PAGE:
Bringing a Budget of hope and pain

 Next Tuesday Minister of Finance Chris Sinckler will stride across the yard of Parliament armed with the all important Financial Statement and Budgetary Proposals.

No doubt Barbadians are anxiously awaiting the measures, which will impact their everyday lives be it with trepidation or jubilation.

It is an open secret that the Barbados economy is in peril. Over the last few months, virtually every analysis from the economic experts at home and abroad has been clear- the country sick, the country ain’t well.  We have been warned to expect bitter medicine.

As recent as two weeks ago, Minister Sinckler himself acknowledged that the overall situation was far from satisfactory, though he maintained that the country was on the right fiscal path.

All the while though, the calls for the country to seek an urgent helping hand from the International Monetary Fund have been growing louder and louder,

Against this backdrop, Sinckler served early notice that the looming general election will not have any bearing on his financial package and therefore none should expect any major giveaways.

“You can’t give away what you don’t have.

“We are a responsible Government and we will do what circumstances dictate in the environment that we are in,” he told this media house.

It’s anyone guess what the minister’s caution portends for citizens feeling the pinch of a prolonged economic downturn in every way.

Yet it’s not hard to guess.

The Central Bank’s report on economic performance for the first quarter warned of the need for further “belt tightening”, amid lingering concerns about the state of the island’s foreign reserves that were said to have risen slightly from $681 million last December to $705.4 million at the end of March this year – still below the 12 weeks’ benchmark.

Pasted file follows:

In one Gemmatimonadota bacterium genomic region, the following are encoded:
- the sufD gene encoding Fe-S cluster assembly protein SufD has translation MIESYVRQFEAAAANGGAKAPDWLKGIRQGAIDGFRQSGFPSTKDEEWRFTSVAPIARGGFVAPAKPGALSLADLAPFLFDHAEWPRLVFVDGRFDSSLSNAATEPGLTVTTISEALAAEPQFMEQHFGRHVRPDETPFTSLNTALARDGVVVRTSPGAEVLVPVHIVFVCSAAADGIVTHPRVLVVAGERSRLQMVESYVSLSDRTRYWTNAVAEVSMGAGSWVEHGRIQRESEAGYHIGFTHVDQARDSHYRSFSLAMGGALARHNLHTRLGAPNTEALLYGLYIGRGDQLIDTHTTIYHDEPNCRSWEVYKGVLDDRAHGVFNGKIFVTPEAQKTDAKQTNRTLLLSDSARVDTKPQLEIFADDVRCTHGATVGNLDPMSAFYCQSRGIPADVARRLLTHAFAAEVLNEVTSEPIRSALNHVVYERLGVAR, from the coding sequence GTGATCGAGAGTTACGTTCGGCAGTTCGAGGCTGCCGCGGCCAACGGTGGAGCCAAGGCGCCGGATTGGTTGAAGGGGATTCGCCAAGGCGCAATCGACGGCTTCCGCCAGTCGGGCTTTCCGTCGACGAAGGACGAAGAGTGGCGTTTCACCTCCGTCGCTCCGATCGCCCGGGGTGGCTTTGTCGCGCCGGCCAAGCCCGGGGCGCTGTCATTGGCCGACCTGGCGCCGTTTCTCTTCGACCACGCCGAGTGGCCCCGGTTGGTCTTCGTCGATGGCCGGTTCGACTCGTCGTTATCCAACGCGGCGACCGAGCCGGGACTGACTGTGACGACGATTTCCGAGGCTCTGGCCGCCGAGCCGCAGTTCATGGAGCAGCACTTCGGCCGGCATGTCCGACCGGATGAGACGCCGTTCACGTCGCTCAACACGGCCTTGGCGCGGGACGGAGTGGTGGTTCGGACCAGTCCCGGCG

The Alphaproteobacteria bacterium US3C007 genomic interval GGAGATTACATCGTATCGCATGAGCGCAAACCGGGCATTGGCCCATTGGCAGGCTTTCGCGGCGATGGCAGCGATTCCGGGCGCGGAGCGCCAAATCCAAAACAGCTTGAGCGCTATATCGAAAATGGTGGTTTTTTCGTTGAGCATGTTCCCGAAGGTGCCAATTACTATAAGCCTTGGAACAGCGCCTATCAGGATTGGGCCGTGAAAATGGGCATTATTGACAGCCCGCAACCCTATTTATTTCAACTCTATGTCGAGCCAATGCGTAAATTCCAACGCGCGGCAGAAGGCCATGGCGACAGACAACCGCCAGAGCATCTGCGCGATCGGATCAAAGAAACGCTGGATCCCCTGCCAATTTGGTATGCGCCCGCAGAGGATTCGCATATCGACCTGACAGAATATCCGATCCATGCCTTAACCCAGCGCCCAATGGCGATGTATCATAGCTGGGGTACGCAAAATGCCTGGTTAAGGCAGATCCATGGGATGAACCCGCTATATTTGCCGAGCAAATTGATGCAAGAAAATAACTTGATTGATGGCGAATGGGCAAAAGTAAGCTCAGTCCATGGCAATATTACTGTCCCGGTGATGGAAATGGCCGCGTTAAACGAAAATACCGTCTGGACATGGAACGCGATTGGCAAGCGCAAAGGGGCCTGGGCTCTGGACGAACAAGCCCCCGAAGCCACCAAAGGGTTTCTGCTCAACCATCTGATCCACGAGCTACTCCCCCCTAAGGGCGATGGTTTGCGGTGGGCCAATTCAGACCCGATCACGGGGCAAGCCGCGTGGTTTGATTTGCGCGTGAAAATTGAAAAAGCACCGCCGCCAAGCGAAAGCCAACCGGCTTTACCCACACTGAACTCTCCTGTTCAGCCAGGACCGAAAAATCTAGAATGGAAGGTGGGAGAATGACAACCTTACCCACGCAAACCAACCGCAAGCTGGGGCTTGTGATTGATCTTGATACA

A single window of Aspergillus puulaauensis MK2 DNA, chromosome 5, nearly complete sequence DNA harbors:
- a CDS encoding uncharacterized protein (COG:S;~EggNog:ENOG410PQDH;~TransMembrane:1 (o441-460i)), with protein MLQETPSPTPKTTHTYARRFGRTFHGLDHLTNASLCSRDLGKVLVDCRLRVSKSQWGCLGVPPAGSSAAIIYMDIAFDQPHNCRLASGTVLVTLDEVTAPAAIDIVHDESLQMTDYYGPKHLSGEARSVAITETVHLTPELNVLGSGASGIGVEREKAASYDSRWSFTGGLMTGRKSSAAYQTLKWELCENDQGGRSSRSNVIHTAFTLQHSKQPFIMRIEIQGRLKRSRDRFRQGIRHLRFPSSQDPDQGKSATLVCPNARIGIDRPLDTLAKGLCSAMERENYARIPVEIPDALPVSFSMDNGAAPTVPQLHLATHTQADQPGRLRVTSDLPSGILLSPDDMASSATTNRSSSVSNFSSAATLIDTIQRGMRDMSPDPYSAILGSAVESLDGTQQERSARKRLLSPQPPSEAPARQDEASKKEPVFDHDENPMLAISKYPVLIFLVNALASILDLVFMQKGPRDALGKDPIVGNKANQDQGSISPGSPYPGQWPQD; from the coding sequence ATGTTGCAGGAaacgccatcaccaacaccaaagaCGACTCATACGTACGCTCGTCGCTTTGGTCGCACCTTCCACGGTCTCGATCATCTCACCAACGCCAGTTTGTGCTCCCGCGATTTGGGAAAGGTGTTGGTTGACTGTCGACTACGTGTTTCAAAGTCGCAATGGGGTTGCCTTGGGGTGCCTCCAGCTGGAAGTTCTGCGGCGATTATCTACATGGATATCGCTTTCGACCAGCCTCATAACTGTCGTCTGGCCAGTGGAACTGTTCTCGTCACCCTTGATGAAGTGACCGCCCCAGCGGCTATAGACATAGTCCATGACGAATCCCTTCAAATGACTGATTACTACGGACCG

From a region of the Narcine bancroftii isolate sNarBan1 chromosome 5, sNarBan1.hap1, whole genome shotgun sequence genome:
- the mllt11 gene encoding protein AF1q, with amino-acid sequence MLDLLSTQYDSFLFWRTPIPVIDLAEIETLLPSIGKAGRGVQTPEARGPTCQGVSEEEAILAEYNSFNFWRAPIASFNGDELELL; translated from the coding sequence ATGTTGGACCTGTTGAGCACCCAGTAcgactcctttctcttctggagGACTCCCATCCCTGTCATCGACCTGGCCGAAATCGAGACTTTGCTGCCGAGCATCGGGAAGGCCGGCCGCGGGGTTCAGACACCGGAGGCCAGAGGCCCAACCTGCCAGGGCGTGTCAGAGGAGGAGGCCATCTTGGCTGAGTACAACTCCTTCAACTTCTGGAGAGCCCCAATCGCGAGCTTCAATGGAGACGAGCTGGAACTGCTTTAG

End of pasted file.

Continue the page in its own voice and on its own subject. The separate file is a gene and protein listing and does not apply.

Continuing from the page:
And even with economic growth in the order of two per cent for the period, the spiralling fiscal deficit maintains a crippling stranglehold, with data showing the debt at an estimated six per cent of gross domestic product (GDP), higher than the projected 5.8 per cent.

The situation certainly does not invite any stakeholder be it worker, household, or business to make a wish list. And while for most that would simply add up to relief, clearly Sinckler has no choice but to tread cautiously.

What Barbados needs from the Minister of Finance on Tuesday is a credible, realistic, sustainable plan to stimulate economic activity, reduce spending, increase revenue, restore growth and build confidence to position Barbados in this new dynamic global environment.

We do not need another grandiose speech, a lecture on what the former Barbados Labour Party did not achieve during its 14 years of prosperity, or a recap of the punishing effects of the 2007 global recession.

We do not need bells and whistles and salacious charges hurled across the House.

What we need is a frank update on the current state of affairs and the onus is on the Government to utilize the full three days of debate to set a clear agenda of how it intends to breathe life into a dying economy.